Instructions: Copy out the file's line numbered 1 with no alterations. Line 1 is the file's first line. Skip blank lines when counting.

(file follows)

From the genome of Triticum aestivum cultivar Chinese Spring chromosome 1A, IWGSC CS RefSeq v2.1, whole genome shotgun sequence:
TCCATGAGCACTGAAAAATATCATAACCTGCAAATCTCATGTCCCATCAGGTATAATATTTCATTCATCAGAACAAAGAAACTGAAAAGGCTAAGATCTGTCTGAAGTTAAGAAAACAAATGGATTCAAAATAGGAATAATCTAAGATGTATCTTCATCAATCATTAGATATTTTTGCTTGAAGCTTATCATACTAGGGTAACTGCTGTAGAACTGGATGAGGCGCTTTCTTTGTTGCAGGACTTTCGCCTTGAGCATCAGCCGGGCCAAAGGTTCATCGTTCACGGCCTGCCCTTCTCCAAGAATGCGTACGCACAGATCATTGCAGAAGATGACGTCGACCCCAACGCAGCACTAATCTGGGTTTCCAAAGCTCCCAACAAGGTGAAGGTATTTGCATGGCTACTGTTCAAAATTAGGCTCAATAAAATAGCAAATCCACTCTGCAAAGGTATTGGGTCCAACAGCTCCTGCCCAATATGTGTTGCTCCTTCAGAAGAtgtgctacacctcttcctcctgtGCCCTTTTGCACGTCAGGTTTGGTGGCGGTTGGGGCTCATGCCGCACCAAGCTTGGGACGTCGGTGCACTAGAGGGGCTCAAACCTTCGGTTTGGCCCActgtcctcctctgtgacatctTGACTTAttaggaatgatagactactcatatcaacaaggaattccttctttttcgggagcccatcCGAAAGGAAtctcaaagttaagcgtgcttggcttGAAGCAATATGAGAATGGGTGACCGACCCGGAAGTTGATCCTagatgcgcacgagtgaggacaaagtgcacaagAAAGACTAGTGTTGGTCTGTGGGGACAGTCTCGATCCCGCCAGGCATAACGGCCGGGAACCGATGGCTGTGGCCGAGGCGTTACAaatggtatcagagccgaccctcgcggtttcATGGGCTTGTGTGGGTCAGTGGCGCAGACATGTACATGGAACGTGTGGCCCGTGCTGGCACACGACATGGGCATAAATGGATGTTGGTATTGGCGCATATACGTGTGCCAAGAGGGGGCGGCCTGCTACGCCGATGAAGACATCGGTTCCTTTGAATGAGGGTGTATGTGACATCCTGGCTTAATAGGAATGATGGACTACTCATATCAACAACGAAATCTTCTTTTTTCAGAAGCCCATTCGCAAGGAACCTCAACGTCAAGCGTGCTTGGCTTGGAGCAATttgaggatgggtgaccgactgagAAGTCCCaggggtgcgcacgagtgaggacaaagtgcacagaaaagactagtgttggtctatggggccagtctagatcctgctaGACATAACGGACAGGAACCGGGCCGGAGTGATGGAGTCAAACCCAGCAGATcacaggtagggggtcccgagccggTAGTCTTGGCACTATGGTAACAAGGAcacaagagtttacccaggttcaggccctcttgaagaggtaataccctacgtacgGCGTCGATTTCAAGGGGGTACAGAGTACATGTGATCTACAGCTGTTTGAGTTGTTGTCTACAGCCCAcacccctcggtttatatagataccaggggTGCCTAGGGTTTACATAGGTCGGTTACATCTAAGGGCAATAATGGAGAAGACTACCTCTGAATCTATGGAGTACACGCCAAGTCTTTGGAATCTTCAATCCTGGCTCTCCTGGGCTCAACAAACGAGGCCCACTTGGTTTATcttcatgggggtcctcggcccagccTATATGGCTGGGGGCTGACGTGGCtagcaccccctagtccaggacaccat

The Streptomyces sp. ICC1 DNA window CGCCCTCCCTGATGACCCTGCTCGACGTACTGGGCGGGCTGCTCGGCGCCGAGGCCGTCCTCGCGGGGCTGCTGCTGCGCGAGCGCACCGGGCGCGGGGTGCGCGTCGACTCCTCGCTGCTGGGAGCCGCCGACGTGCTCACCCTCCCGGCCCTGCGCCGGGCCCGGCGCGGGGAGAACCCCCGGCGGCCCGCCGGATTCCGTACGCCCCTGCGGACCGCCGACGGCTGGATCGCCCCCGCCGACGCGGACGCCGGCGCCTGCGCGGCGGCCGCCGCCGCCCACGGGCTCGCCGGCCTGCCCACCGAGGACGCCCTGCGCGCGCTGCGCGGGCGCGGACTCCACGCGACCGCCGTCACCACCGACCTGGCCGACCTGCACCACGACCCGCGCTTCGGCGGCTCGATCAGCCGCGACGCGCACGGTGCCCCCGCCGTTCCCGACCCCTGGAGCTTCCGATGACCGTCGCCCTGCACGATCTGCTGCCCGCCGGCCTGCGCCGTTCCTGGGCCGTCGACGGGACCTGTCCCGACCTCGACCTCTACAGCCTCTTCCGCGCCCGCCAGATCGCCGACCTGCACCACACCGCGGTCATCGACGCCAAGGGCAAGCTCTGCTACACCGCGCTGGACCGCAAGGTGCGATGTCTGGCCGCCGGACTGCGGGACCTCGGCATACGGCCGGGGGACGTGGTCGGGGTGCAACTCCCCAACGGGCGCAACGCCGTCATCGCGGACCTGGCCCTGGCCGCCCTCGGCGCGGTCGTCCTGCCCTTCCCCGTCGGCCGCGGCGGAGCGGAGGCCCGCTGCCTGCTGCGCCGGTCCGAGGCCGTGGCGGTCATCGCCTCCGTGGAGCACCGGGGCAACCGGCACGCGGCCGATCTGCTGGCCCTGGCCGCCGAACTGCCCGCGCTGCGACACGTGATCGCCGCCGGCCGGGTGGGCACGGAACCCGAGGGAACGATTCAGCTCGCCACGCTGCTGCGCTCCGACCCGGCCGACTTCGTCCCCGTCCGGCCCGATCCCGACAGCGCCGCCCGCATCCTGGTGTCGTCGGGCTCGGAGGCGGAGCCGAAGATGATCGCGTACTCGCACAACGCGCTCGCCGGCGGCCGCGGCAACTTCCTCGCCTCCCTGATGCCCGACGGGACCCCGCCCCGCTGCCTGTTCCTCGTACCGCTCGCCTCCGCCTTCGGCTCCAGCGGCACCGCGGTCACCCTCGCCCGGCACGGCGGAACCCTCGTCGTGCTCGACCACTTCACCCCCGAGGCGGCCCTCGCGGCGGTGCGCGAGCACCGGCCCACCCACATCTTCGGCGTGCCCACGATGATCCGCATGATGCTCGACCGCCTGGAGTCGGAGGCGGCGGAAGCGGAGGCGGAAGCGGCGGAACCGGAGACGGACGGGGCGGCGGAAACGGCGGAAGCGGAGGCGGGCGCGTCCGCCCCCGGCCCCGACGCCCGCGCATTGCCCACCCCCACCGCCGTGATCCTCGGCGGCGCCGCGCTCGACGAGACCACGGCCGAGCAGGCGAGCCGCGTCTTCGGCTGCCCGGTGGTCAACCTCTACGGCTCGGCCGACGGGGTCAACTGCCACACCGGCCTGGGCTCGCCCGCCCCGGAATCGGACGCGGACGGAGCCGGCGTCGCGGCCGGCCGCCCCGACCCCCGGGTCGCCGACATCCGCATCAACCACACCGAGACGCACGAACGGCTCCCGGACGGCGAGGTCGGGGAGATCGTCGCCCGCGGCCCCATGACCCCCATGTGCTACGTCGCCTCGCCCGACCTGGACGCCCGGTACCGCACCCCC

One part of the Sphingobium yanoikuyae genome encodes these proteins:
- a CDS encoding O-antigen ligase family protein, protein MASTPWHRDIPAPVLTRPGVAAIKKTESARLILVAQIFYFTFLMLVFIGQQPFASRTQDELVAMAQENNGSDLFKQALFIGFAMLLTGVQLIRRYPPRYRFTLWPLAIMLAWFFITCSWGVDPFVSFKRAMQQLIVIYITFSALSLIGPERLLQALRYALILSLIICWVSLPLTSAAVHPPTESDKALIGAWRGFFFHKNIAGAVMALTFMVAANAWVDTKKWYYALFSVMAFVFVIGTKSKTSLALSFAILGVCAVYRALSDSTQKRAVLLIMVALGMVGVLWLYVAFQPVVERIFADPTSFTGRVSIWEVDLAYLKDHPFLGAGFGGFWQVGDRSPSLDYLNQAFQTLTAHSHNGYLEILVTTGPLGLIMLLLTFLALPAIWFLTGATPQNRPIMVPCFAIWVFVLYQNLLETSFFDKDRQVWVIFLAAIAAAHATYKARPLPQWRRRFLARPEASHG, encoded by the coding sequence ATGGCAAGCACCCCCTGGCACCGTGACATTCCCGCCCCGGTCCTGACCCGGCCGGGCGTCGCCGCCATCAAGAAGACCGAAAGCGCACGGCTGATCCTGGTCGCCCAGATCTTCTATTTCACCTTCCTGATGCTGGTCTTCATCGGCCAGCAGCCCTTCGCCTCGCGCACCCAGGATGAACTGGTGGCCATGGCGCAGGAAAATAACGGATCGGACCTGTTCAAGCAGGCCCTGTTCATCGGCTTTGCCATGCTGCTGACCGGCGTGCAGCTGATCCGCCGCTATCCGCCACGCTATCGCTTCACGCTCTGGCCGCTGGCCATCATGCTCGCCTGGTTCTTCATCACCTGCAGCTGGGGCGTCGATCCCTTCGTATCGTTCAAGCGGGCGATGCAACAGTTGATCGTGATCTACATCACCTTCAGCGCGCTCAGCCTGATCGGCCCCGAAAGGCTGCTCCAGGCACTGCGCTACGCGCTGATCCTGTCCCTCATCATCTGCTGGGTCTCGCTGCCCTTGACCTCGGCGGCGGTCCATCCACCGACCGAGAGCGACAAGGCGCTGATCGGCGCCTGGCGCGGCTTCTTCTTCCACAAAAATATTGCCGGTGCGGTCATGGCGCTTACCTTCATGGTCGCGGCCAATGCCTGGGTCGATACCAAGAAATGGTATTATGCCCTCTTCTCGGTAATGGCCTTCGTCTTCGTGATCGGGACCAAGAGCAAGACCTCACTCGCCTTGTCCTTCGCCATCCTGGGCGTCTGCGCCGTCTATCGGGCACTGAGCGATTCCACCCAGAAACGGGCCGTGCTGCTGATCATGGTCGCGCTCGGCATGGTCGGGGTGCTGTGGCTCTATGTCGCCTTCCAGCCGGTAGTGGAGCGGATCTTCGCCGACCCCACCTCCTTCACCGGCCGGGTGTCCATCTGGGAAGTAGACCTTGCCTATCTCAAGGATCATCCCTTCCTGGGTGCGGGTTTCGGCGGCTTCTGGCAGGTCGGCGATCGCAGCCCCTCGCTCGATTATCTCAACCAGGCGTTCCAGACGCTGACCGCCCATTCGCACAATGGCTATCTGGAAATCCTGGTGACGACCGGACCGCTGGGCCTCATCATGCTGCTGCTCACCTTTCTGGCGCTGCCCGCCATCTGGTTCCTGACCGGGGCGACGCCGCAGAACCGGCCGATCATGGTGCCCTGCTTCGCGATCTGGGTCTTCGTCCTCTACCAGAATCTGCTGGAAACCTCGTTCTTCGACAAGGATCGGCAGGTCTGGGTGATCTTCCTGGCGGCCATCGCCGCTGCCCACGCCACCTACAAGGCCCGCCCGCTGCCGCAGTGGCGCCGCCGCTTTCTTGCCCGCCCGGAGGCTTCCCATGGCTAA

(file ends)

From the genome of Triticum aestivum cultivar Chinese Spring chromosome 1A, IWGSC CS RefSeq v2.1, whole genome shotgun sequence: